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Simple Harmonic Motion Differential Equation

  1. Oct 1, 2008 #1
    1. The problem statement, all variables and given/known data
    A particle of mass m moves in one dimension under the action of a force given by -kx where x is the displacement of the body at time t, and k is a positive constant. Using F=ma write down a differential equation for x, and verify that its solution is x=Acos([tex]\omega[/tex]t+[tex]\phi[/tex]), where [tex]\omega[/tex]2=k/m (omega squared, that is). If the body starts from rest at the point x=A at time t=0, find an expression for x at later times.

    2. Relevant equations



    3. The attempt at a solution
    I think the differential equation they're looking for is,
    a=-kx/m

    As a=d2x/dt2

    But from here I can't see where to go; integration of course leads to the wrong formula.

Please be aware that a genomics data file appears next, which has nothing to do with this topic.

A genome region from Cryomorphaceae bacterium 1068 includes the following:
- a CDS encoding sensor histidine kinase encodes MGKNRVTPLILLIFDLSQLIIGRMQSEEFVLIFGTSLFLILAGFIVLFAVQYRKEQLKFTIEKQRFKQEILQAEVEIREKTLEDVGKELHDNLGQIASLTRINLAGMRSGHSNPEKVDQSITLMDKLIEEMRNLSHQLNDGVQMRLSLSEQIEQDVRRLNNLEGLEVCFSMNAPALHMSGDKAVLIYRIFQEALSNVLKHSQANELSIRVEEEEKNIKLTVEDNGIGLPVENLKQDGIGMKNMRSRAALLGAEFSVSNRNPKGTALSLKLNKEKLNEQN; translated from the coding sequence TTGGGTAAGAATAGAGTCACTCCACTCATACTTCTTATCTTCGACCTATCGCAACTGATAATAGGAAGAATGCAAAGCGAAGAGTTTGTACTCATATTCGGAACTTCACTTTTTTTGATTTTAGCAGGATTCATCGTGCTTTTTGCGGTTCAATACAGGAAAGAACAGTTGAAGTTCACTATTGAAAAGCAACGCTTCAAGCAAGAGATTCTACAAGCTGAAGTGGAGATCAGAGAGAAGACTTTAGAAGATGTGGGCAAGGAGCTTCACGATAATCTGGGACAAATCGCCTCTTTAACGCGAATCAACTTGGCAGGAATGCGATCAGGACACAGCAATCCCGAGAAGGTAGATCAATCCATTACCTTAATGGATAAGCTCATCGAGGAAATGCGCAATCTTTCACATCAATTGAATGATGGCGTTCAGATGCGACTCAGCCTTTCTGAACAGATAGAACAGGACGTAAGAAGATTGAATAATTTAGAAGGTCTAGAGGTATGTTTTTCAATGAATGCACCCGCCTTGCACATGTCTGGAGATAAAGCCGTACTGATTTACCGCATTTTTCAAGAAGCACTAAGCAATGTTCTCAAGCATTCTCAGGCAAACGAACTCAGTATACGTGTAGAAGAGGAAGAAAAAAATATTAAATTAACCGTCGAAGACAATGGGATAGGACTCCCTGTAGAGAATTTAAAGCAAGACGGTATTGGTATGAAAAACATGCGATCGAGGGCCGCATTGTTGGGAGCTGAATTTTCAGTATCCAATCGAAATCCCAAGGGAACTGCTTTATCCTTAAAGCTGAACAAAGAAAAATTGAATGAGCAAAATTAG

2. jcsd
  3. Oct 1, 2008 #2

    Kurdt

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    You have the differential equation so just substitute the solution in and show that both sides are equal.
     
  4. Oct 1, 2008 #3
    So differentiate the solution given to us to get it in terms of acceleration and then just compare that with the a=-kx/m?
     
  5. Oct 1, 2008 #4

    Kurdt

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    Thats correct.
     
  6. Oct 1, 2008 #5
    I'm sorry I'm still sightly confused; I now have:

    [tex]a=-A\omega^{2}cos(\omega t+\phi)=\frac{-kx}{m}[/tex]

    Which implies that [tex]x=Acos(\omega t+\phi)[/tex] but doesn't really show why? Is this what you intended or am I missing something?
     
  7. Oct 1, 2008 #6

    Kurdt

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    You're also told what omega is in the question, and you haven't substituted for x on the right hand side.
     
  8. Oct 1, 2008 #7
    Oh of course it is! We're told what x is!
     
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